The Impact of Adoption on Marriages

Now that you have received a general overview of adoption, you may be assuming that the impact of adoption on marriages is significant. If that is your assumption, then you are correct. Adoption is exhausting and within a marriage, the exhaustion can be amplified as you seek to support your partner and often show strength for them especially if they are not as strong themselves. Although I am now an adoptive mother of a toddler, my husband and I endured six disrupted adoptions before we met our son. No one in our adoption community had experienced the amount of loss we had endured. It seemed as though no one fully understood all that we were experiencing. We did, however, have each other. And very often, the weight of holding up each other was often more than we could bear. Our faith in God saw us through those times, and we are better people for having endured it. It did strengthen our marriage, but it definitely put our marriage to the test. 

The financial strain of six disrupted adoptions was significant. The emotional rollercoaster was taxing. Even when we tried to intentionally carve out time to nurture our relationship, the unknowns of adoption always crept in. Though it is healthy to discuss, plan, and dream aloud together, it can become all-consuming. Then, before you know it, your relationship is overshadowed by adoption. Adoption can either strengthen your marriage or make it weaker, and it takes immense willpower to make it stronger. There were many times that my husband and I had to take a break from adoption talk in order to just have a break.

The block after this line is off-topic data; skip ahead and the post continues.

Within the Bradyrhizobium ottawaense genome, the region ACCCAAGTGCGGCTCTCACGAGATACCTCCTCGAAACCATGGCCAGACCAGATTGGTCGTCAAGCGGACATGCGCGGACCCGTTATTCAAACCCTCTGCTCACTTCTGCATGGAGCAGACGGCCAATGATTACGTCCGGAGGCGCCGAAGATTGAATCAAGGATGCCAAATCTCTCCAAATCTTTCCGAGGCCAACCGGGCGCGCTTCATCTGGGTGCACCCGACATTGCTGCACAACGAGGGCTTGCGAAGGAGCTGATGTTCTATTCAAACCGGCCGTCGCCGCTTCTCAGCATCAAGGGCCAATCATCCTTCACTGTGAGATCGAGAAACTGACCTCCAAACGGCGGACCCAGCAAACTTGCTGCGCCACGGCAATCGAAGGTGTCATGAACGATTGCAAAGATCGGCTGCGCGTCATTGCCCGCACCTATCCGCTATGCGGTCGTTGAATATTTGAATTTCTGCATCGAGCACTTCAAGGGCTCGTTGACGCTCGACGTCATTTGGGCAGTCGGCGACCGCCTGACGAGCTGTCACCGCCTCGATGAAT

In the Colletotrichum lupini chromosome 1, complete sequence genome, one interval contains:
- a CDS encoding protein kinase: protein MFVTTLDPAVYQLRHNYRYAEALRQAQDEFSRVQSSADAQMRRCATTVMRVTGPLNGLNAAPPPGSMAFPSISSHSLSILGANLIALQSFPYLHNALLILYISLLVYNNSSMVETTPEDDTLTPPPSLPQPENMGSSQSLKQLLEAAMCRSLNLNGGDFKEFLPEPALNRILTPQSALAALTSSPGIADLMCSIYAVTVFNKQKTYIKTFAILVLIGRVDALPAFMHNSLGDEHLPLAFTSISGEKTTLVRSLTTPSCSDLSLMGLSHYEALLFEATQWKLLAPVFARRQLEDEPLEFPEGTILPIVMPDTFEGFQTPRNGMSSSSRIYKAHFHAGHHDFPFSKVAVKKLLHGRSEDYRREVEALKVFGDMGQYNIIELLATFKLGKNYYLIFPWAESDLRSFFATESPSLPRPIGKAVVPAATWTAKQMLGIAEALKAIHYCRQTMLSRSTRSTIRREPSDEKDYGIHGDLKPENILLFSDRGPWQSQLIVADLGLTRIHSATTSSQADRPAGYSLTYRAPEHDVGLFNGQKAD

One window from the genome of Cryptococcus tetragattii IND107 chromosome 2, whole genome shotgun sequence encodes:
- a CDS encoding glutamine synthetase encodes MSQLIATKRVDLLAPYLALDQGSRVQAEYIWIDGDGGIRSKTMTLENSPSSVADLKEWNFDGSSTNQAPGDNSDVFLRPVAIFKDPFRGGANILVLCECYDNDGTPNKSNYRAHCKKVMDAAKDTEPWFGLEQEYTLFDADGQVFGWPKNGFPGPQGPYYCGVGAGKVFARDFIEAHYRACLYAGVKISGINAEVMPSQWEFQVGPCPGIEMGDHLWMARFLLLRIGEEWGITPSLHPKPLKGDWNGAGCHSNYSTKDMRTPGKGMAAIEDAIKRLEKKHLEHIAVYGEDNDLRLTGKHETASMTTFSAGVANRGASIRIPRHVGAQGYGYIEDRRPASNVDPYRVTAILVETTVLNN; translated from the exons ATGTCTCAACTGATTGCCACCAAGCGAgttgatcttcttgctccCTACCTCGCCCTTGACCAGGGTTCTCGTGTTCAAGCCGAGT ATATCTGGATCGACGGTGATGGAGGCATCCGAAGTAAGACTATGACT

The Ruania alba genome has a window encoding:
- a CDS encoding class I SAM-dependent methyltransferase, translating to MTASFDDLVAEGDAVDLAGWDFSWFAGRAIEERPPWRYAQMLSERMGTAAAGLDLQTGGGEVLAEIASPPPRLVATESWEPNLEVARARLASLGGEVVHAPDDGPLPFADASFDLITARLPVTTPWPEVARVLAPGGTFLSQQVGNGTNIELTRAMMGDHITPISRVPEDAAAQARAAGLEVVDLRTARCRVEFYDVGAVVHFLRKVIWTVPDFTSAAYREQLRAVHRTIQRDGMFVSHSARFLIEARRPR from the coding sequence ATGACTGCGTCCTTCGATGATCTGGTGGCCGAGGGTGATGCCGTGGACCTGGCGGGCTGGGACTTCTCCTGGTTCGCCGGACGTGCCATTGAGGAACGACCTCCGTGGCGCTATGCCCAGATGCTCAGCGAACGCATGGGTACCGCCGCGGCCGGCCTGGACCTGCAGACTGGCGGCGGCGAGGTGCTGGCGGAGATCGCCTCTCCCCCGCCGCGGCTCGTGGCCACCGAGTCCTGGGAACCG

Because adoption is so emotional, it is easy to take those emotions out on your spouse. I remember after our final disrupted adoption, which involved us losing our daughter that we had for several months, my husband and I were both just depleted and broken. While we were unified in our journey of grief and loss, we needed time to heal as individuals and as a couple. Now, nearly four years later, I can honestly say we are so much stronger for enduring all of that together. I do, however, want it to be made very clear that marriages will be tested through an adoption journey. That is not to say that couples cannot survive and thrive through it, but it is to say that couples will have to nurture their relationship even more so since adoption is a complex journey that requires a lot out of a married couple. 

Why Are Some Spouses Opposed to Adoption?